Celebrating International Women in Engineering Day: The Growing Role of Women in Engineering

Engineering has long been considered a male-dominated field, but over the years, there has been a significant shift with more and more women pursuing careers in the industry. International Women in Engineering Day is on the 23rd June and acts as a global platform to recognise and celebrate the achievements of women in engineering.

There was an overall expansion of the engineering workforce from 5.3 million in 2010 to 5.6 million in 2021. Of this total workforce, women currently make up 16.5% of all engineers, compared to 10.5% reported in 2010. The increase in the number of women in engineering roles also continued to rise even when the total number of people working in engineering fell in 2020 and 2021 during the Covid-19 pandemic.

The changing landscape of engineering has created a broader range of career opportunities. Traditionally male-dominated fields, such as civil, mechanical, and electrical engineering, now see a growing presence of women. Additionally, emerging fields like biotechnology, environmental engineering, and renewable energy have provided unique avenues for women to contribute their expertise and make a significant impact.

Whilst it is encouraging to see an increase in the number of women working in the industry there is room for this to continue to grow. International Women in Engineering day, and organisations such as the Women’s Engineering Society help with the visibility of the industry and highlight the achievements of women engineers, demonstrating to younger women that engineering is a viable and rewarding option.

Promoting science, technology, engineering, and mathematics (STEM) education among girls from an early age is crucial to inspire and cultivate interest in an engineering career.

Encouraging participation in STEM programs, mentorship initiatives, professional societies, networking events and hands-on experiences can pave the way for future generations of women engineers.  Educational institutions and industry stakeholders have actively promoted diversity and inclusivity, encouraging more women to pursue engineering degrees. It is fantastic that we are seeing positive changes such as these in women studying engineering programmes, with the number of female engineering students at 15.8% in 2022.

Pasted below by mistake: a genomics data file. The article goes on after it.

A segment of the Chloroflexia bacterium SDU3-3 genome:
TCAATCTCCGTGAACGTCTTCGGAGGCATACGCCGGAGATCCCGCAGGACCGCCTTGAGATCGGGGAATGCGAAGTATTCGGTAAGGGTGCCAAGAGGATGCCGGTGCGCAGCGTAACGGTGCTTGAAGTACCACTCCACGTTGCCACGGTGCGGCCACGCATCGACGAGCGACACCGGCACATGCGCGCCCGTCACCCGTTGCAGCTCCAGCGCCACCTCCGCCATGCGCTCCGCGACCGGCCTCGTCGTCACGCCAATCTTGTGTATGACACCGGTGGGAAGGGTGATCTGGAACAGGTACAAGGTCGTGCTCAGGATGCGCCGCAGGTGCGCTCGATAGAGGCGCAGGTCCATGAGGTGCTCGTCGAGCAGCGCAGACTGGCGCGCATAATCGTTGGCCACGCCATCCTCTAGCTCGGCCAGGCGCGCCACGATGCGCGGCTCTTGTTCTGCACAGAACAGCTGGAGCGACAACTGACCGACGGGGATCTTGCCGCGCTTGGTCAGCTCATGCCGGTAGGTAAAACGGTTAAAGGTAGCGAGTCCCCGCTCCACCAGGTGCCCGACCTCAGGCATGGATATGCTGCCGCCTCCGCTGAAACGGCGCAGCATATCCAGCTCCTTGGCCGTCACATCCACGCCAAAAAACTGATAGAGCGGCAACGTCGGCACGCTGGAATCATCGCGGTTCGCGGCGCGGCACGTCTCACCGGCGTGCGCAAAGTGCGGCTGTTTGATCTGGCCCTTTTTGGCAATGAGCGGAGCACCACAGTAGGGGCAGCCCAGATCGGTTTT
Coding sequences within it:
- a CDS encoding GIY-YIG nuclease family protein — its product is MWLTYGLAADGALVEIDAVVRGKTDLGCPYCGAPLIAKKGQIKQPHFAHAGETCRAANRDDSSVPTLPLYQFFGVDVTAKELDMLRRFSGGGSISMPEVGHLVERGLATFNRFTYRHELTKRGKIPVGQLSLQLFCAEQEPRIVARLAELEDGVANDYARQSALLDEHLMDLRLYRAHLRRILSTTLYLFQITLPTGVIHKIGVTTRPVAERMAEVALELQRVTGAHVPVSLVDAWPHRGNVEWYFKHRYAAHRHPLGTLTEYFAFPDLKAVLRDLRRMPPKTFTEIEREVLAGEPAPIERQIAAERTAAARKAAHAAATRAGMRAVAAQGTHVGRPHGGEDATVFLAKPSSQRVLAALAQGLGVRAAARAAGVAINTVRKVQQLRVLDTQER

This is a positive for businesses, embracing a diverse workforce allows for a broader range of ideas, problem-solving approaches, and creativity, ultimately leading to more inclusive and impactful engineering solutions.

The landscape of engineering is slowly evolving, and women are increasingly becoming an integral part of this transformation. Through increased enrolment, expanded career opportunities, supportive networks, and inspiring role models, women are making significant strides in engineering.

Wallace Hind are delighted to be an integral part of the engineering industry and to support the increasing presence of women in across the sector.  If you are currently recruiting, have a difficult role to fill or would like an informal chat, we would be delighted to help.

Please contact Lee Henning, LH@wallacehind.com, 01604 683 314.

*Statistics from Women’s engineering society (https://www.wes.org.uk/)

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